Margarita Dominguez-Villar is an Associate Research Scientist in the Department of Neurology at Yale School of Medicine. She graduated magna cum laude in 2000 from the University of Granada (Spain) with a degree in biochemistry and molecular biology, and she obtained her PhD from the University of Cadiz, Spain, in 2007.
During her PhD, she studied the molecular mechanisms of peripheral tolerance in hepatitis C infection. After a short post-doctoral period at Karolinska Institute, Sweden, under the supervision of Dr Benedict J Chambers, she joined Dr David Hafler's laboratory at Harvard Medical School in January 2009 as a post-doctoral associate to work on regulatory T-cell function in human autoimmune diseases.
In 2010, Dr Dominguez-Villar moved to Yale University with Dr Hafler, and in 2012, she became a member of the junior faculty at Yale School of Medicine. Her research goals focus on understanding how regulatory T cells and effector T cells function in patients with multiple sclerosis, in order to ultimately design therapeutic strategies that restore the deficient immune suppression and eliminate autoantigen-specific effector T cells present in patients with the disease.
Molecular mechanisms underlying regulatory T-cell dysfunction in multiple sclerosis
Foxp3+ regulatory T cells (Tregs) are critical to maintain peripheral tolerance and have a central role in preventing autoimmune responses in both murine models of autoimmunity and in humans.
We have recently found that patients with relapsing–remitting multiple sclerosis (MS) have an increased frequency of Th1-type, IFNγ-secreting Tregs compared to healthy controls, associated with loss of in vitro suppressor function. This type of Treg has also been found to be increased in patients with type 1 diabetes, which suggests that this reprogramming can be a common mechanism in autoimmune diseases and reflects genetic and epigenetic defects that lead to the dysregulation of otherwise physiological mechanisms of Treg plasticity necessary to control inflammatory responses and prevent autoimmunity.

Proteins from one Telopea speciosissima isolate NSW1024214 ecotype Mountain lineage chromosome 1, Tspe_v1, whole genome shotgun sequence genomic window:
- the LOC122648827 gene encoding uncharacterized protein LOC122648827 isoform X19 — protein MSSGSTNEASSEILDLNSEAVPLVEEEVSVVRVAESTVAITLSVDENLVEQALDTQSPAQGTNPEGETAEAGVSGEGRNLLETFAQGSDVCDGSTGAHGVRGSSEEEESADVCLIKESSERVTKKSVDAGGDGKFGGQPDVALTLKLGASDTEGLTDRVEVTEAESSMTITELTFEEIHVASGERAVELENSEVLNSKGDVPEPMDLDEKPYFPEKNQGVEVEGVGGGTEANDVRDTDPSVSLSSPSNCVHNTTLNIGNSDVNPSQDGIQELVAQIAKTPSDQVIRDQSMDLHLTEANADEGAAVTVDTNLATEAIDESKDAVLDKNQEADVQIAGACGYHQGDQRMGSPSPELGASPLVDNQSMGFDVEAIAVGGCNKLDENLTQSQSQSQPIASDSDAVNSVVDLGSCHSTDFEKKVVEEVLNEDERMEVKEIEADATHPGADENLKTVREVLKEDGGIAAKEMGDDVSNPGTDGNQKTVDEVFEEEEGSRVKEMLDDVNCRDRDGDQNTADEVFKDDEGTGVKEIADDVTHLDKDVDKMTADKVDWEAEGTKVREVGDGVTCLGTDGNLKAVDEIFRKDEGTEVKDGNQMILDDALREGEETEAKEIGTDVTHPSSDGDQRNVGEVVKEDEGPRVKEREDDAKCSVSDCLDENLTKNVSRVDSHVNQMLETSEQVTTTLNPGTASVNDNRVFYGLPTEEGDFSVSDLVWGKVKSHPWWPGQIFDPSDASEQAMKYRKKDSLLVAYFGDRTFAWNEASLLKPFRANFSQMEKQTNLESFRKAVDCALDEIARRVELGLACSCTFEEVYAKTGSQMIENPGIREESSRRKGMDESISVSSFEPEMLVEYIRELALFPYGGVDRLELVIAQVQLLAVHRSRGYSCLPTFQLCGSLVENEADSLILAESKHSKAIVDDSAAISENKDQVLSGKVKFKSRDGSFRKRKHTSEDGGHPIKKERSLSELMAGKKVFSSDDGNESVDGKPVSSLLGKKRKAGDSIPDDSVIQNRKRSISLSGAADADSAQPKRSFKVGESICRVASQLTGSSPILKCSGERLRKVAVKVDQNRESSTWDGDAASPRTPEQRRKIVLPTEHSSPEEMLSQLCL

Thus, it is a fundamental question to determine the mechanisms that generate Th1-Tregs in autoimmune diseases and how these cells function in vivo and in vitro under basal, inflammatory, and therapeutic conditions in order to ultimately design new therapeutic interventions that restore their suppressive ability in these settings.
This study will test the hypothesis that the immune environment dictates the pathway of Treg differentiation in humans, and that these processes are altered in individuals with MS. The hypothesis will be tested by determining the molecular pathways that differentiate Th1-Treg subsets in patients with MS and how these pathways can be modulated to re-acquire Treg functionality. It is hoped that the identification of the transcriptional mechanisms that generate Th1-Tregs in MS and characterization of how these cells dysfunction in vivo will ultimately lead to the design of new therapeutic interventions that restore their suppressive ability in patients with MS.
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